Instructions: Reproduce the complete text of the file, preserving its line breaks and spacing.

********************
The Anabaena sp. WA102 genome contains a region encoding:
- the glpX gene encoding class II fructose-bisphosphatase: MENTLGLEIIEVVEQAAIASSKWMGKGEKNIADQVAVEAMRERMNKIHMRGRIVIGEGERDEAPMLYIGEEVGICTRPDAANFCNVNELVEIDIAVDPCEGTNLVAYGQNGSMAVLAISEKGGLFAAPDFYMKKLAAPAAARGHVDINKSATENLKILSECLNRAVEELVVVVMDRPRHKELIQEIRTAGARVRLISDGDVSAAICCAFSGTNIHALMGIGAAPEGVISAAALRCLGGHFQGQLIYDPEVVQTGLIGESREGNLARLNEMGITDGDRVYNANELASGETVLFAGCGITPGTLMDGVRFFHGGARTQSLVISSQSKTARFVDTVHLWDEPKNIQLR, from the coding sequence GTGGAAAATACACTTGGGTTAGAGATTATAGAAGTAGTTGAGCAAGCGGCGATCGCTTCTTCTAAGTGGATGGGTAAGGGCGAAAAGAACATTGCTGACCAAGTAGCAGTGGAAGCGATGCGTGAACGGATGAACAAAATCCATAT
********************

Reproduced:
The Anabaena sp. WA102 genome contains a region encoding:
- the glpX gene encoding class II fructose-bisphosphatase: MENTLGLEIIEVVEQAAIASSKWMGKGEKNIADQVAVEAMRERMNKIHMRGRIVIGEGERDEAPMLYIGEEVGICTRPDAANFCNVNELVEIDIAVDPCEGTNLVAYGQNGSMAVLAISEKGGLFAAPDFYMKKLAAPAAARGHVDINKSATENLKILSECLNRAVEELVVVVMDRPRHKELIQEIRTAGARVRLISDGDVSAAICCAFSGTNIHALMGIGAAPEGVISAAALRCLGGHFQGQLIYDPEVVQTGLIGESREGNLARLNEMGITDGDRVYNANELASGETVLFAGCGITPGTLMDGVRFFHGGARTQSLVISSQSKTARFVDTVHLWDEPKNIQLR, from the coding sequence GTGGAAAATACACTTGGGTTAGAGATTATAGAAGTAGTTGAGCAAGCGGCGATCGCTTCTTCTAAGTGGATGGGTAAGGGCGAAAAGAACATTGCTGACCAAGTAGCAGTGGAAGCGATGCGTGAACGGATGAACAAAATCCATAT